From ‘rock bottom’ to ‘turning point’: How Shocker baseball snapped lengthy slump

When Brian Green was a first-time college baseball head coach, his first team at New Mexico State lost 15 of its first 16 games and finished with an 11-38-1 record.

He is well-versed in how difficult Year 1 can be in a new program.

After a promising start to this season, Wichita State had been spiraling toward a similar fate. For a five-week stretch beginning in April, the Shockers lost 17 of 21 games, including all but one of their eight mid-week games and American Athletic Conference series sweeps on the road at South Florida and East Carolina.

“April was absolutely miserable for us,” Green said. “We went through a stretch where it felt like we were on the road all the time and we weren’t getting any sleep. We were playing double midweeks, then getting on a plane at 5 a.m. and that’s just not optimal. There was a stretch where we were consistently playing top-25 teams and we’re just not quite there yet. You feel like we’re close, but a mile away.”

Another gut punch was delivered this past Friday when the Shockers felt like they had out-played UTSA, the second-place team in the conference, yet lost the opener, 6-5, because of a pair of costly defensive mistakes.

Green made an impassioned post-game plea to his players to keep bringing the same energy and sooner rather than later, the team would break out of its prolonged slump.

“Honestly, I wanted to see it,” Green said. “Can these guys really do it again? Can they still be that positive and have that much energy after last night and after the last month?”

WSU responded by sweeping a Saturday doubleheader, pounding out 15 hits in a runaway 11-2 victory, then erupting for seven runs in the seventh inning to rally for an 8-4 win in the nightcap.

In seven hours, the Shockers (24-26, 10-11 AAC) changed their reality from potentially failing to qualify for the eight-team conference tournament to being one game out of third place with a three-game series on deck with third-place Charlotte beginning Friday at Eck Stadium.

“We were probably supposed to be a team who was supposed to fizzle away, if you look at the stretch that we’ve been in,” Green said. “But if you look at the makeup of our club, we’ve got some really good people in our locker room and some great leaders. The coaches can say whatever we want, but at the end of the day, the players have to believe themselves. And our leaders don’t let them not believe. They’ve been so positive and not fake positive.”

Junior catcher Mauricio Millan has taken on a key leadership role in the program. Senior ace Caden Favors, who improved to 7-4 this season with a 3.48 earned run average, commands respect with his ability. Reliever Hunter Holmes, a junior-college transfer, has a voice in the locker room, while the passion and competitive fire of freshman starter Tommy LaPour has been infectious.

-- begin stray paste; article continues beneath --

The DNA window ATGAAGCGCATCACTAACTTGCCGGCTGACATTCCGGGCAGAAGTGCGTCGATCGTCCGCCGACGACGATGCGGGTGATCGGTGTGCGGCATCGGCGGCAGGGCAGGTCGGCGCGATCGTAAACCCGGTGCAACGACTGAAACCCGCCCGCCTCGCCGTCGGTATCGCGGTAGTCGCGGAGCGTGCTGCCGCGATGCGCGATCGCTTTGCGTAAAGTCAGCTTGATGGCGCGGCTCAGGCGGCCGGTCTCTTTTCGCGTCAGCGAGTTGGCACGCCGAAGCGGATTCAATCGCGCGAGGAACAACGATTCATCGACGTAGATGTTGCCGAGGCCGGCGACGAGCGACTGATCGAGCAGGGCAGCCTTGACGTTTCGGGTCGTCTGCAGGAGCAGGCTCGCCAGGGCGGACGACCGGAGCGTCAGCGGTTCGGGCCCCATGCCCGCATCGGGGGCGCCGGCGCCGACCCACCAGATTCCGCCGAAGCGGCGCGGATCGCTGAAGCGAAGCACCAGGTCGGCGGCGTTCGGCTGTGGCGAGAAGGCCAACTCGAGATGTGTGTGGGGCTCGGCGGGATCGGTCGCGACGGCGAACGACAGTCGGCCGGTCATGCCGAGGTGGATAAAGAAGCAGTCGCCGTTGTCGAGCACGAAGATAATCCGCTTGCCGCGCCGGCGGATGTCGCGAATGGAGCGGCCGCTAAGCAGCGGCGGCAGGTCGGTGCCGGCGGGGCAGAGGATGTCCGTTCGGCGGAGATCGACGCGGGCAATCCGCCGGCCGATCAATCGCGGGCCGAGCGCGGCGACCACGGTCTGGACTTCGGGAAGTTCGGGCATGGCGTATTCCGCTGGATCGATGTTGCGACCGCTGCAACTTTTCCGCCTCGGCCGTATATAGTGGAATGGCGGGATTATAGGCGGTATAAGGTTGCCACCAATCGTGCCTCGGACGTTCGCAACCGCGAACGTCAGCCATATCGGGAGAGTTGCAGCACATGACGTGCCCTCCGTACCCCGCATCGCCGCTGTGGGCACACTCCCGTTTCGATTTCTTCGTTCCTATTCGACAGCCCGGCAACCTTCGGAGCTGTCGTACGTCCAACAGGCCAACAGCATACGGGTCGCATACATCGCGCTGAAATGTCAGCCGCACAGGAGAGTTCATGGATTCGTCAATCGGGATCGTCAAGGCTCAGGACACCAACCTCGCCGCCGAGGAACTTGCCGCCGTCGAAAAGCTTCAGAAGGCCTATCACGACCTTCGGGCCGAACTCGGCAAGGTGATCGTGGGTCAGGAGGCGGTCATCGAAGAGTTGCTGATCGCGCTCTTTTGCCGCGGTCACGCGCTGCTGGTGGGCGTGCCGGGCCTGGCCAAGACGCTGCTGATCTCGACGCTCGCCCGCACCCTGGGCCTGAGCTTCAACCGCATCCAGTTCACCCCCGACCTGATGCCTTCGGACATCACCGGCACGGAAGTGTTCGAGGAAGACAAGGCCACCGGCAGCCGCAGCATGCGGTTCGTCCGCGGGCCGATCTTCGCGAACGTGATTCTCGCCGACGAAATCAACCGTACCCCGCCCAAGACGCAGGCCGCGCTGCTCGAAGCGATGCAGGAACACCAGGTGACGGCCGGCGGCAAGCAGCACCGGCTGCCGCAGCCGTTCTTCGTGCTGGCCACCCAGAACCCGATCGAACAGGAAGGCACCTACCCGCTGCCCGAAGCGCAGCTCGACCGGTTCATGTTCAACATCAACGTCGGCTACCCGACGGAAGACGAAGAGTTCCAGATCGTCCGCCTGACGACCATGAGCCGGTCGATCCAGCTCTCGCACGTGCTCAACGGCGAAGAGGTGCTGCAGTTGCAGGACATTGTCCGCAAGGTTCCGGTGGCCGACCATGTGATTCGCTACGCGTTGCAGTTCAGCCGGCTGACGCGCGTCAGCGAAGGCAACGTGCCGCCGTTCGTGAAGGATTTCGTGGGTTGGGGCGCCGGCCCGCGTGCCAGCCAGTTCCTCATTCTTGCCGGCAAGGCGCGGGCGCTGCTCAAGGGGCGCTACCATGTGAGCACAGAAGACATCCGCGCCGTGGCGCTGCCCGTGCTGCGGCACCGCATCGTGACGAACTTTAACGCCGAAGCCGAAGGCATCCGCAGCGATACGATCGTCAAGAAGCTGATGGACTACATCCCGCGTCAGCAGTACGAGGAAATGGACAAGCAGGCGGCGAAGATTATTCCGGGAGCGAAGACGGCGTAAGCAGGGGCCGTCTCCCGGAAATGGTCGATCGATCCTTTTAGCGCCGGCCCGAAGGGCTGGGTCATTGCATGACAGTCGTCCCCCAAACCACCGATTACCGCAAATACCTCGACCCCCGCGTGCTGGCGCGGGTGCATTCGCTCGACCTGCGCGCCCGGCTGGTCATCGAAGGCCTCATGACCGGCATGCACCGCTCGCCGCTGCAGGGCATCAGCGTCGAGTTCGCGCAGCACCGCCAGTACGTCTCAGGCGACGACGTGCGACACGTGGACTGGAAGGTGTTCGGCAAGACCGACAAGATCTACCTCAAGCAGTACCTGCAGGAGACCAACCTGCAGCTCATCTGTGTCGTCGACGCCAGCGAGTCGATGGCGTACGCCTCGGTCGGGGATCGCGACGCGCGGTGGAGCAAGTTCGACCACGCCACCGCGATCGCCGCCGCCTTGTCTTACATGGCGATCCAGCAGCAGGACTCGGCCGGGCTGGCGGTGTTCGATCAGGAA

Why Green believes Saturday will be a turning point late in the season for WSU is what he saw in the dugout in the second game of the doubleheader.

The Shockers trailed 2-0 after six innings with nothing going right on offense. It was the kind of game where a hopeless team would have been satisfied with the earlier win and packed it up for the ride home to Wichita.

Instead, WSU found hope from the bottom of the batting order, as No. 7 No. 7 hitter Brayden Luikart, No. 8 hitter Ryan Callahan and No. 9 hitter Camden Johnson all singled to score a run and load the bases.

Lane Haworth plated another run with a sacrifice fly and Jordan Rogers walked. Derek Williams was hit by a pitch to score another run. Then Josh Livingston came off the bench to crush the his third pinch-hit home run (first player in Shocker history to do that in a season) and the program’s first pinch-hit grand slam since Zach Reding in 2016.

“We’ve been in a pretty miserable stretch and it felt like we were at rock bottom, but our kids just kept hanging in there and believing that we are a good program,” Green said. “Now it feels like we’re at a turning point. If you were on that bus with us after the game, it sure felt like that in the moment.”

After a nightmarish April, WSU is positioned to reverse its fortune in May. Not only do the Shockers host Charlotte, a team they can gain ground on with a series victory, they finish the season at Memphis, the last-place team in the conference with a No. 193 RPI. And then anything would feel possible entering the AAC tournament in Clearwater, Fla. on May 21-26.

For a team that had just three players on its roster early last June, this level of resilience in Year 1 has made Green feel better than he ever has at the start of a rebuild.

“This is the best first year that I’ve ever had,” Green said. “The first year is always about building your program with this is the way we want to operate and trying to get your players in line and your staff and program in a spot where, this is how we’re going to work.

“In that regard, this has been the best Year 1 for that and it hasn’t even been close. That’s a tribute to our players, to the support of our fans and to our assistant coaches. That’s what has me super pumped and I think our fans should be really excited about the future.”